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Metadata - IconMetadata - Summary of data in the Atlas

The Atlas contains 202 water resources which includes 22 bays and 68 lakes and 111 rivers and the Gulf of Mexico . Data recorded in the Atlas reaches back 114 years, starting on Tuesday, January 01, 1901. The most recent data is from Sunday, June 28, 2015. Over 43,320,885 data samples have been included in the Atlas! The samples came from over 61 data sources provided by 28 different data providers. These people and agencies have helped make the Atlas an integral tool for managing our water resources.

Geographic Information Systems Data

Geographic Information Systems (GIS) data consists largely of land mapping and spatial data and is used in a wide variety of fields. The lay of the land can affect almost every aspect of life, including an area's culture, government, environment, and commerce, making GIS information important to everyone. Fields such as anthropology, medical science, and natural science use GIS to measure and predict the impact of geography on a region. By mapping water resources, the Atlas provides spatial information useful to citizens, water management professionals, and scientists alike. The following core datasets are processed as part of geospatial analyses, the results of which are presented directly within Atlas components:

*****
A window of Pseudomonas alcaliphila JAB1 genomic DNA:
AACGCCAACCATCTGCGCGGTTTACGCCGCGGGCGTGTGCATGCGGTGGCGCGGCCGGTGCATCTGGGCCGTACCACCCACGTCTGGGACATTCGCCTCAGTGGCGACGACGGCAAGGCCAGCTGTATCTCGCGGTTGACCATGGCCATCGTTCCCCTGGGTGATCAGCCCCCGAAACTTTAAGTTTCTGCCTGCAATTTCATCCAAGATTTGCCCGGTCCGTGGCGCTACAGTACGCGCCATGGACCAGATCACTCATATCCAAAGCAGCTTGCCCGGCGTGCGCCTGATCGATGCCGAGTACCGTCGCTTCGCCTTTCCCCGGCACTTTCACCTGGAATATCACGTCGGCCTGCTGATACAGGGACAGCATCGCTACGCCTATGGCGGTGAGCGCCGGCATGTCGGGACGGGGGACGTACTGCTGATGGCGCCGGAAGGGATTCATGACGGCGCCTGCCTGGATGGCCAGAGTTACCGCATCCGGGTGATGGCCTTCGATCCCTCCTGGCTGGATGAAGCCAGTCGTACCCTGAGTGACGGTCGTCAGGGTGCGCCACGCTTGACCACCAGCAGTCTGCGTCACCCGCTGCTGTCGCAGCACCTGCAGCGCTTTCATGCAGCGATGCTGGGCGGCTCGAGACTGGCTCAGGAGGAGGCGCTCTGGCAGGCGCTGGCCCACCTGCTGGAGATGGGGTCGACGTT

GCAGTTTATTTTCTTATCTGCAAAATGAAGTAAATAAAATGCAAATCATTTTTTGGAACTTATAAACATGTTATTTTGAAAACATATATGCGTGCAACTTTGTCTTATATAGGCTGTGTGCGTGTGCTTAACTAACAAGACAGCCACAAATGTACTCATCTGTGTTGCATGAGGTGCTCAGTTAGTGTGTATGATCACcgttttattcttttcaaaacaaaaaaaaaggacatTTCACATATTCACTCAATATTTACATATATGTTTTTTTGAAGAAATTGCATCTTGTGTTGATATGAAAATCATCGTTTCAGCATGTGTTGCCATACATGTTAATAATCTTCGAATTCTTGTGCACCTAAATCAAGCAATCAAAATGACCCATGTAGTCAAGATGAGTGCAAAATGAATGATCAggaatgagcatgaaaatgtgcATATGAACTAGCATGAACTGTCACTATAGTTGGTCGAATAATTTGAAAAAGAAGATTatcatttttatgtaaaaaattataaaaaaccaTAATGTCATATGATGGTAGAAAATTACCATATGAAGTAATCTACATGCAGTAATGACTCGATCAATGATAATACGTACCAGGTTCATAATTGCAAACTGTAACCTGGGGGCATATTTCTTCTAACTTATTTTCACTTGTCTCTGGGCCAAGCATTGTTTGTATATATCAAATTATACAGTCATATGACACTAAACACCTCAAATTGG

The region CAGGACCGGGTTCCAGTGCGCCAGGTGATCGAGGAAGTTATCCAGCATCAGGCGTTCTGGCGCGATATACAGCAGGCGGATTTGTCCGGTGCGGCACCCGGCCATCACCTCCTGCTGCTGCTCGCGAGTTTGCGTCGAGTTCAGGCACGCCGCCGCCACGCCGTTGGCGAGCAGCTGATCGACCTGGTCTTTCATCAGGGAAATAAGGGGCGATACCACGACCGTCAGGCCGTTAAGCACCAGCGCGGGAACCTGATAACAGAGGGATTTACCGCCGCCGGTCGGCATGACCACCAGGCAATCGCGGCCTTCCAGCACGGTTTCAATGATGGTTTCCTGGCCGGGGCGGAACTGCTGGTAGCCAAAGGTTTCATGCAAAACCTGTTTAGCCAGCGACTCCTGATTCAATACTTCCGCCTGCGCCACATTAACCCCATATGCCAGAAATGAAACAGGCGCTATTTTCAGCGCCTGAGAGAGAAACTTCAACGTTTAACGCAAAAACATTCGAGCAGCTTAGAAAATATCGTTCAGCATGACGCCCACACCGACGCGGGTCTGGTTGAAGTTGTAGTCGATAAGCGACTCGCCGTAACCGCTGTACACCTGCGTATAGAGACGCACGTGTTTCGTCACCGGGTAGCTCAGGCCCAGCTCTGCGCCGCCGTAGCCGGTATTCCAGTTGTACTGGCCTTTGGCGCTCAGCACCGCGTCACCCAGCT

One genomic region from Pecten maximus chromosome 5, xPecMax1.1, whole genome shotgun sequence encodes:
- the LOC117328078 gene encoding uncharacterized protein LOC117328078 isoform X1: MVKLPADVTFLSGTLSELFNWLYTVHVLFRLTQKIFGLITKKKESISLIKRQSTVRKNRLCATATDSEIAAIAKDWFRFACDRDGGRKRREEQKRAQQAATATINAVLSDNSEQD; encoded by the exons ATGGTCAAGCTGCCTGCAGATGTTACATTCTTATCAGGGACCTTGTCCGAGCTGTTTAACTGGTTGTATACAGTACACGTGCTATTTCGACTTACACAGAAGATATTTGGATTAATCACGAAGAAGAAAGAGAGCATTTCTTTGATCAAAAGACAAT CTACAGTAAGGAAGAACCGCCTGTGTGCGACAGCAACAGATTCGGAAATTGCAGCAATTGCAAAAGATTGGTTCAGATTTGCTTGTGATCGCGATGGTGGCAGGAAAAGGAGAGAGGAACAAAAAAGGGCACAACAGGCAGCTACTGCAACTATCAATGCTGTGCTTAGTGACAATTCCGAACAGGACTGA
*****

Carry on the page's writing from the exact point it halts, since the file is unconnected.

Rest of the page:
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Monitoring and Sampling Data

Citizens, scientists, and professionals all contribute to monitoring and sampling data in many ways. Citizens often provide information such as water levels data through volunteer programs. Scientists and professionals set up equipment at sampling stations for measuring attributes such as water quality and hydrology. They provide the data in various formats to the Atlas, which compiles, organizes, and presents the data to help people better understand the county's water resources.

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